JACIII Vol.20 No.4 pp. 640-651
doi: 10.20965/jaciii.2016.p0640


Reappraising the Impact of Environmental Stresses on the Useful Life of Electronic Devices

Khaled A. Abuhasel*, Abdullah M. Iliyasu**,***,†, and Ibrahim N. Alquaydheb**

*Department of Mechanical Engineering, College of Engineering, University of Bisha
Bisha 61361, Kingdom of Saudi Arabia
**Department of Electrical Engineering, College of Engineering, Prince Sattam Bin Abdulaziz University
Al-Kharj 11942, Kingdom of Saudi Arabia
***Department of Computational Intelligence & Systems Science, Tokyo Institute of Technology
Yokohama 226-8502, Japan

Corresponding author

March 30, 2016
May 12, 2016
Online released:
July 19, 2016
July 19, 2016
electronic systems reliability, aridity, humidity, psychrometry, electrocardiogram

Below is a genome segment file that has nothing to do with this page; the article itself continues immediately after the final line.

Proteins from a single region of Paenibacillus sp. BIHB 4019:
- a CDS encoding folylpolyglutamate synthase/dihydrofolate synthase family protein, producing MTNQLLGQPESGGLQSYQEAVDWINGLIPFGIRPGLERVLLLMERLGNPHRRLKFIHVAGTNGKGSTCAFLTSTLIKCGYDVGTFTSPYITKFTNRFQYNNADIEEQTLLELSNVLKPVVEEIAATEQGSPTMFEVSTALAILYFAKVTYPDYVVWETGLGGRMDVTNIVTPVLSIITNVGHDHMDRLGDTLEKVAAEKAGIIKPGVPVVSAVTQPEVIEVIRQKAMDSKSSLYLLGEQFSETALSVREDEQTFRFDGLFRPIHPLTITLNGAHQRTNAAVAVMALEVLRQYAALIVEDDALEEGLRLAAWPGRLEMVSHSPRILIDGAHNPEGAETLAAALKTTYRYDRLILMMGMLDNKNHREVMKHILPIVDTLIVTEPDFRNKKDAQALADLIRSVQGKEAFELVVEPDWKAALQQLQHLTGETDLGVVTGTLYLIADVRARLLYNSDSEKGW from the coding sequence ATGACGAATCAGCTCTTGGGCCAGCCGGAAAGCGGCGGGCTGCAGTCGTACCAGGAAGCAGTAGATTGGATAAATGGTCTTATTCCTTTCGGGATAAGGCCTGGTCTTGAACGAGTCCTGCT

The notion of lifespan of an electronic device (or system) is formulated in terms of a reinterpretation of the concept of electronic systems reliability (ESR) so that the impact of ‘physical’ geographic environmental stresses, notably: psychrometry and aridity, which are known to vary from one location to another could be effectively accounted for. The proposed formulation is based on a conscientious analysis of climatic data and its relationship with the longevity of electronic devices. To validate our proposal, we employed a veridical approach, wherein we compared the failure rate of a widely used electronic biomedical electrocardiogram (ECG) device based on standard environmental ‘conditions’ and reference values and then computed the lifespan of the same device based on our proposed configuration using the average climatic conditions prevalent in five countries that are geographically spread across the length of the Earth. Our proposed approach estimates a lifespan of only 2 years when the device is used in the Kingdom of Saudi Arabia (KSA) as opposed to an average lifespan of 40 years when the same device is deployed for use under average environmental conditions prevalent in (the capital cities of) China, Japan, the USA, and Britain. Results from both aridity-based and psychrometry-based interpretations of ESR suggest that the ECG device has a lower lifespan when used in harsher arid environments which also infers a greater influence of physical geographic proximity on the smooth, reliable, and prolonged operation of electronic devices.

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